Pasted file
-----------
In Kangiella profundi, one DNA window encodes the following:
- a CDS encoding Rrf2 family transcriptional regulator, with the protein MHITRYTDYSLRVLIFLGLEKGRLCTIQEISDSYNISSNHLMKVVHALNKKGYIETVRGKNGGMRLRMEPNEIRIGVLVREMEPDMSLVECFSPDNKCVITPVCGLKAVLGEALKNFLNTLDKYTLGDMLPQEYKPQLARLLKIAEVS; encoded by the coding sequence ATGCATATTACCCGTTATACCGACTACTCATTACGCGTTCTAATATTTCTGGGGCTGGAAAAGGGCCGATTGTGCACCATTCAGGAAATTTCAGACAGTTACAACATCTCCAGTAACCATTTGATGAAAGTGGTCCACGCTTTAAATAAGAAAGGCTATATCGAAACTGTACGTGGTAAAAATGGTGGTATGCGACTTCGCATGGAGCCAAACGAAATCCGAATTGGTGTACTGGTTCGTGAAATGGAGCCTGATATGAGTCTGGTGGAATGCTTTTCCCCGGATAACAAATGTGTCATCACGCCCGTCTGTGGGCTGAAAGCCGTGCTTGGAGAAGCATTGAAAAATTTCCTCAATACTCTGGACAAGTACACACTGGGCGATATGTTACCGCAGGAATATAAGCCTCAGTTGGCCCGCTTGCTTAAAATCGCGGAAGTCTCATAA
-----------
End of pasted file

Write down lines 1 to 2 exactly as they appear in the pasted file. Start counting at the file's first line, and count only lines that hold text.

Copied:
In Kangiella profundi, one DNA window encodes the following:
- a CDS encoding Rrf2 family transcriptional regulator, with the protein MHITRYTDYSLRVLIFLGLEKGRLCTIQEISDSYNISSNHLMKVVHALNKKGYIETVRGKNGGMRLRMEPNEIRIGVLVREMEPDMSLVECFSPDNKCVITPVCGLKAVLGEALKNFLNTLDKYTLGDMLPQEYKPQLARLLKIAEVS; encoded by the coding sequence ATGCATATTACCCGTTATACCGACTACTCATTACGCGTTCTAATATTTCTGGGGCTGGAAAAGGGCCGATTGTGCACCATTCAGGAAATTTCAGACAGTTACAACATCTCCAGTAACCATTTGATGAAAGTGGTCCACGCTTTAAATAAGAAAGGCTATATCGAAACTGTACGTGGTAAAAATGGTGGTATGCGACTTCGCATGGAGCCAAACGAAATCCGAATTGGTGTACTGGTTCGTGAAATGGAGCCTGATATGAGTCTGGTGGAATGCTTTTCCCCGGATAACAAATGTGTCATCACGCCCGTCTGTGGGCTGAAAGCCGTGCTTGGAGAAGCATTGAAAAATTTCCTCAATACTCTGGACAAGTACACACTGGGCGATATGTTACCGCAGGAATATAAGCCTCAGTTGGCCCGCTTGCTTAAAATCGCGGAAGTCTCATAA